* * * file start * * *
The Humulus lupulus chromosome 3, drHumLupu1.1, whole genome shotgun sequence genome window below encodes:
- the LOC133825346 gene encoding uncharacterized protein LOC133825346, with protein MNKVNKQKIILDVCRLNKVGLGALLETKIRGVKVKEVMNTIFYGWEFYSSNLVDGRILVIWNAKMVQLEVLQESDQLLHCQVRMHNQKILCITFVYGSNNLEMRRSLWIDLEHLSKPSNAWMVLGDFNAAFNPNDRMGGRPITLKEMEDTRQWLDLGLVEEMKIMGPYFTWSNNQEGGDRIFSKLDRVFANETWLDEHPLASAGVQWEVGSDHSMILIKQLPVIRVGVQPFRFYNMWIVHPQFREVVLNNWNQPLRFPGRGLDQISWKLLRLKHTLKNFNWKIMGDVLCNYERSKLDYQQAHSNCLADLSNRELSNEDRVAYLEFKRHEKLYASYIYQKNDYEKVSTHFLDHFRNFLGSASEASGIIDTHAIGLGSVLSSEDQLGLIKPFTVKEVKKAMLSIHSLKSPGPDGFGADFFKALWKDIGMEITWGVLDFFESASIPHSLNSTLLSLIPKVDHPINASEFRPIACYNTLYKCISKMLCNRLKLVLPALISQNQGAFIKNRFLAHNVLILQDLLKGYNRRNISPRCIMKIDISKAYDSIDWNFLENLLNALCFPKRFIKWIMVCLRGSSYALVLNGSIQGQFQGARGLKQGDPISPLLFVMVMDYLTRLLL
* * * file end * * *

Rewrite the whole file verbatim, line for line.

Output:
The Humulus lupulus chromosome 3, drHumLupu1.1, whole genome shotgun sequence genome window below encodes:
- the LOC133825346 gene encoding uncharacterized protein LOC133825346, with protein MNKVNKQKIILDVCRLNKVGLGALLETKIRGVKVKEVMNTIFYGWEFYSSNLVDGRILVIWNAKMVQLEVLQESDQLLHCQVRMHNQKILCITFVYGSNNLEMRRSLWIDLEHLSKPSNAWMVLGDFNAAFNPNDRMGGRPITLKEMEDTRQWLDLGLVEEMKIMGPYFTWSNNQEGGDRIFSKLDRVFANETWLDEHPLASAGVQWEVGSDHSMILIKQLPVIRVGVQPFRFYNMWIVHPQFREVVLNNWNQPLRFPGRGLDQISWKLLRLKHTLKNFNWKIMGDVLCNYERSKLDYQQAHSNCLADLSNRELSNEDRVAYLEFKRHEKLYASYIYQKNDYEKVSTHFLDHFRNFLGSASEASGIIDTHAIGLGSVLSSEDQLGLIKPFTVKEVKKAMLSIHSLKSPGPDGFGADFFKALWKDIGMEITWGVLDFFESASIPHSLNSTLLSLIPKVDHPINASEFRPIACYNTLYKCISKMLCNRLKLVLPALISQNQGAFIKNRFLAHNVLILQDLLKGYNRRNISPRCIMKIDISKAYDSIDWNFLENLLNALCFPKRFIKWIMVCLRGSSYALVLNGSIQGQFQGARGLKQGDPISPLLFVMVMDYLTRLLL